Dealing with the economy on camera
How do you explain to your neighbor that you had to lay him off to save your own job? What if you saved 10 other peoples’ jobs by laying him off, will he understand that? What if you’re also his clergy?
That’s the problem facing Aaron Young, a middle-aged white Mormon in Salt Lake City with six kids, a boring job and a challenging church responsibility. He’s the main character in a new movie filmed in Utah, titled "Father in Israel: A tribute to fatherhood."
Filmmaker Christian Vuissa, a native of Austria, has been impressed with the Utah Mormon culture since he arrived several years ago to attend Brigham Young University. A member of the LDS faith himself, he said he’s been disappointed by the portrayal of families in previous movies targeting LDS audiences.
"I feel family is so central to LDS culture and previous films don’t deal with that aspect in a way that rings true to life," he said. "I was interested in representing what I’ve observed in Utah: men committed to family and church."
That focus on sacrifices made for family and faith will appeal to non-LDS audiences as well, said Park Meadows resident Pam Eichner.
Eichner plays Cindy Young, the mother and wife in the movie. Eichner is not LDS and had to research the faith to get into the character, she said. Now that she’s seen the completed film, she’s encouraging her friends in Park City to see it.
"It’s a warm story," she said. "What I liked best is it’s a functional family. That’s a real treat; you don’t see that in films anymore. Also, moms don’t have a strong presence in films anymore. The fact that Cindy Young is so pivotal, that’s a hard thing to find [in films]."
Eichner also said she thinks this film will be a good way for non-LDS people to learn more about the faith and culture without hearing it from preachy people.
"To me, it doesn’t shove the faith down the throat," she said.
Faith does play a prominent role in the film. The story follows Aaron Young as he deals with a wayward teenager, is called to be the bishop of his local congregation, welcomes one son home from a mission and prepares to send another one off. The youngest child is ready for baptism and the oldest is engaged to be married in the Salt Lake Temple.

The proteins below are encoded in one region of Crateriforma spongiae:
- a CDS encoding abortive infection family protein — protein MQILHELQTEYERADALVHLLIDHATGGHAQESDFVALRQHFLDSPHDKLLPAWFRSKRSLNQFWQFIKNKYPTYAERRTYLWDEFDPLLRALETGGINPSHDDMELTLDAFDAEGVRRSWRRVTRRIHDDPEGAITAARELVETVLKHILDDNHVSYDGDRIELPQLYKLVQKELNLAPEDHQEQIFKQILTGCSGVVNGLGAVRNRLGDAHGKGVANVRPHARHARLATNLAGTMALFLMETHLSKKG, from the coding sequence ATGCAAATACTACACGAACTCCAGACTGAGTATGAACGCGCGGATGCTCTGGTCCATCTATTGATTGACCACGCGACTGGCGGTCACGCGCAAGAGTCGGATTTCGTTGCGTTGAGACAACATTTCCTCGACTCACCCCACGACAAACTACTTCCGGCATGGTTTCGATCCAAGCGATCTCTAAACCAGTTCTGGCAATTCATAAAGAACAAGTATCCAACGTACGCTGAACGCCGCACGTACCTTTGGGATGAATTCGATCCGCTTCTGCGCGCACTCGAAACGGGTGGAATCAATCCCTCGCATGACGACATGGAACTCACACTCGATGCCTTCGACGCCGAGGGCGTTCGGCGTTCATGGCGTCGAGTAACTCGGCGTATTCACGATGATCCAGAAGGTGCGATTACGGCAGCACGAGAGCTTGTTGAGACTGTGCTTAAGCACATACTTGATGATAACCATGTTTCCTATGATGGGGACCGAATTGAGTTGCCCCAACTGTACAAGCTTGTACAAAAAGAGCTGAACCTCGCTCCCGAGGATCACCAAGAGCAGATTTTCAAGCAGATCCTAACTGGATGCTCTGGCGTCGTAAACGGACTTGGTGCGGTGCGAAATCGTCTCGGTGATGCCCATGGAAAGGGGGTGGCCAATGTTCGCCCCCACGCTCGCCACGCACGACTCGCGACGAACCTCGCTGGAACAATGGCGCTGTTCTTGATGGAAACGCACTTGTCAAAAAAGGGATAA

But the dramatic tension in the film is created by Young’s boss telling him to choose 20 employees to lay off in order to square the budget. At first, he proposes restructuring to operate more efficiently. After much after-hours research, he convinces the president to only lay-off 10 people. Unfortunately, one of those is a member of his congregation.
Lacking the stomach for the task, Young is deeply tempted to quit and join a friend in opening a golf-equipment franchise. But as his wife points out, with six kids, the risk is too high in the current economy.
"Father in Israel" is the first locally-made film to feature conflict created by the recession, and may be the first in the nation. But Vuissa did not foresee that when he wrote the script two years ago.
"The focus of the story is somewhere else. It’s just an additional hardship on him. I think the focus is on a husband and father who has to deal with everyday things," he said.
Movies are usually about extraordinary happenings, not everyday things. But Vuissa said he believes the little things families deal with have big consequences. Everyday, parents make small choices that, in the end, make a big difference and will bring joy and satisfaction if made wisely.
"There’s drama in the everyday process and drudgery of life," he said.
That was production coordinator Brandon Smith’s favorite aspect of the film.
"It’s about people dealing with work pressures along with the work they do within their own church. I think people will relate with that and enjoy it," he said.
Even though the LDS faith is a prominent part of the story, Smith said he thinks that will make it more, not less, appealing to non-LDS audiences.
There are many films that depict unique cultures created by location and faiths. Previous depictions of Utah Mormon culture poked fun at it from an insider’s view and were "incredibly cheesy" or "super overdramatic."
"This is the most accurate depiction of LDS culture to date," he said. "There’s less to be confused about, making it easier to focus on the family and enjoy those aspects of the film."
The role the economy plays in the story "definitely hits home," he said. The challenges placed upon the main character are what a lot of people are going through right now.
"Father in Israel: A tribute to fatherhood" stars local actress Pam Eichner, a Park Meadows resident, and will be released on DVD and possibly in theaters before Father’s Day.
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